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McHenry County nonprofits concerned about donations after federal tax overhaul

Chris Gleason (right), then-director of Rosecrance McHenry County, speaks with his staff –including substance abuse clinician Clark Lawson, registered nurse Sharon Buyer and mental health clinician Phet Keobouavanh – during a weekly meeting Feb. 12, 2015, in Crystal Lake. Some local nonprofits, including Rosecrance McHenry County, fear the new tax overhaul could mean fewer donations in 2018.
Chris Gleason (right), then-director of Rosecrance McHenry County, speaks with his staff –including substance abuse clinician Clark Lawson, registered nurse Sharon Buyer and mental health clinician Phet Keobouavanh – during a weekly meeting Feb. 12, 2015, in Crystal Lake. Some local nonprofits, including Rosecrance McHenry County, fear the new tax overhaul could mean fewer donations in 2018.

CRYSTAL LAKE – Some nonprofits in McHenry County are concerned their donation coffers could take a hit this year because of a federal tax overhaul that will give Americans less incentive to give to charitable causes.

“Whenever there’s changes like this, there is cause for concern,” said Anne Boccignone, vice president of communication and development at Rosecrance McHenry County, a nonprofit offering mental health and substance abuse treatment. “At this point, we haven’t changed anything, but we’ll see how it rolls out.”

Starting this year, the millions of relatively small donations from people with moderate incomes to mainstream charities could be sharply reduced, charity executives and experts said. That means charity could become less of a middle-class enterprise and a more exclusive domain of the wealthy, who tend to give to arts and cultural institutions, research facilities and universities. Their use of the charitable tax deduction is less likely to be affected by the new law.

The sweeping Republican tax overhaul, delivered by the GOP-dominated Congress and signed into law by President Donald Trump, doesn’t eliminate or even reduce the deduction for donations to charitable, religious and other nonprofit organizations. Charitable giving should be encouraged with a tax incentive, congressional Republicans crafting the plan said early on, and the cherished deduction – although costing about $41.5 billion a year in lost federal revenue – wasn’t struck, even as other longstanding deductions fell or were scaled back.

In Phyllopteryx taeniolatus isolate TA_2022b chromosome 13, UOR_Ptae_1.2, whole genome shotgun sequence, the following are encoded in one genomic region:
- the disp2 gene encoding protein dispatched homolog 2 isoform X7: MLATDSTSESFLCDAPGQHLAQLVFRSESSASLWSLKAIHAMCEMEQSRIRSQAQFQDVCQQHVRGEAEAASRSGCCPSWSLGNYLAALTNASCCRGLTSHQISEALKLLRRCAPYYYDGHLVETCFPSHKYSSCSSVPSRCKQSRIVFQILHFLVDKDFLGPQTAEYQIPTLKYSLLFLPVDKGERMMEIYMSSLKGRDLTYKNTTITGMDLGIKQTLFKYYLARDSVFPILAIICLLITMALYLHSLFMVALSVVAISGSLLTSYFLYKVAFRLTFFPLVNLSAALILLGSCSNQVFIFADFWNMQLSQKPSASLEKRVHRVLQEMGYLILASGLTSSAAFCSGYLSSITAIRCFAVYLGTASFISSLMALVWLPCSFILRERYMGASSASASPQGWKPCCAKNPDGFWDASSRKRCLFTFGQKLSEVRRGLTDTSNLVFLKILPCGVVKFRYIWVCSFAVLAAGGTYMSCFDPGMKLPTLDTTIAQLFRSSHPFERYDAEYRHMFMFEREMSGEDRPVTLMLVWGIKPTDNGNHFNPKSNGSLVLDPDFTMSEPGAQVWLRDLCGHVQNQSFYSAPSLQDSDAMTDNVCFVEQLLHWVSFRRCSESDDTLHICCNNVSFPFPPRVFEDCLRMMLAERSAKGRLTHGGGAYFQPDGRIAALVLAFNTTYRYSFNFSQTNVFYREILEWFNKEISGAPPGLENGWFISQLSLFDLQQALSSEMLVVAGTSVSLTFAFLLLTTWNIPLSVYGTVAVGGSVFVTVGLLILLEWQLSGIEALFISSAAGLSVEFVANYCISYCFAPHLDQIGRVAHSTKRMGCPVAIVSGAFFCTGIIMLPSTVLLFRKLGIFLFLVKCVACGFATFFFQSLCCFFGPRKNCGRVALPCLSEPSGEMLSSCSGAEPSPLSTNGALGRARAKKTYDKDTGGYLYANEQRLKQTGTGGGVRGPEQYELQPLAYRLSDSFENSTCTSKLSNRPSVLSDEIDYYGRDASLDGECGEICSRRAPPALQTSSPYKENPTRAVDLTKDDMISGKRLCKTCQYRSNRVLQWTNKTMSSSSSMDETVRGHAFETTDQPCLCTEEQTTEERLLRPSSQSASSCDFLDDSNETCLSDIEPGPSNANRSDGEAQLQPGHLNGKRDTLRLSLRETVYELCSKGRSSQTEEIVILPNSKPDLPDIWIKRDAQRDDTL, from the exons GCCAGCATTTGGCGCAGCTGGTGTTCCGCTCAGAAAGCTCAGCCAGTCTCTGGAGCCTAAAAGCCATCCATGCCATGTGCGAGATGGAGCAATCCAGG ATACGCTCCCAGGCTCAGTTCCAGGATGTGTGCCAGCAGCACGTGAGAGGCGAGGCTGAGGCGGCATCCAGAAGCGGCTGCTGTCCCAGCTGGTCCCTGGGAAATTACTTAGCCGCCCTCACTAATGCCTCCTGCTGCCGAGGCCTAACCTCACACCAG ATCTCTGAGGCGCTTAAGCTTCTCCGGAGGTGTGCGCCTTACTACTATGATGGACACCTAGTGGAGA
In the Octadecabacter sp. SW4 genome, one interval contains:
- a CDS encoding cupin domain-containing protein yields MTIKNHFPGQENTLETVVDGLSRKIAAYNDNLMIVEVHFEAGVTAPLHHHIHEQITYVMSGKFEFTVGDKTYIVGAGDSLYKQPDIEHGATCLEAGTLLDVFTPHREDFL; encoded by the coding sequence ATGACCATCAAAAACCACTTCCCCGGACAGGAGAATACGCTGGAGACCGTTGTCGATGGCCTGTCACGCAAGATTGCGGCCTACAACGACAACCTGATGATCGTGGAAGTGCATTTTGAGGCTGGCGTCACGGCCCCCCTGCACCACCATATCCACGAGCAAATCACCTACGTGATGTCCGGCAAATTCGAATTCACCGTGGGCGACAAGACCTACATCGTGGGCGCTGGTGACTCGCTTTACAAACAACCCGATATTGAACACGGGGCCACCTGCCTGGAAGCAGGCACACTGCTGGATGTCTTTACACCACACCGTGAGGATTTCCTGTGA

A central pillar of the massive tax law doubles the standard deduction used by two-thirds of Americans, to $12,000 for individuals and $24,000 for married couples. That means many taxpayers who now itemize deductions will find it’s no longer beneficial for them to do so. They’ll find that the deductions they normally take, including for charitable giving, don’t add up to as much as the new standard amount.

Some estimates project that as few as 10 percent of taxpayers will continue to itemize deductions on their returns, down from the current one-third. By contrast, the wealthiest Americans likely will continue to receive the tax benefit of using itemized deductions, including for charitable giving.

Especially for people who currently itemize and donate small to moderate amounts to charities, the tax incentive to give diminishes. And with the new law kicking in Monday, they might have chosen to max out their donations before the end of 2017, rolling this year’s giving back into last year.

McHenry County nonprofits hope donors will continue to give, even without a tax incentive to motivate them.

“Hopefully, people give because they believe in our mission and they want to help the people we serve,” Boccignone said of Rosecrance donors.

The nonprofit has a $50 million budget, and $2 million of those funds come from donations.

“There are a lot of reasons people give, and tax incentives are one piece of it,” Boccignone said.

CASA of McHenry County depends on donations.

A majority of the Crystal Lake nonprofit’s $400,000 budget – about 97 percent – comes from donations, development manager Kari Siegmeier said.

The nonprofit appoints advocates to children placed into temporary foster care, often as the result of abuse or neglect. They follow the child or children as they move through the legal process, with the end hope being a permanent situation, long-term foster care, adoption by a family member or adoption by a new family.

It is Siegmeier’s hope that donors give money to support the nonprofit’s cause rather than their tax benefits.

“So many of our community members are heart-based and are going to continue to give,” she said.

In years when donations are down, the nonprofit preserves a positive attitude and tries to find new investors to fill the gaps in their budget.

“We’re always looking at our funding plan,” Siegmeier said. “We’re always looking for new investors.”

• The Associated Press contributed to this report.

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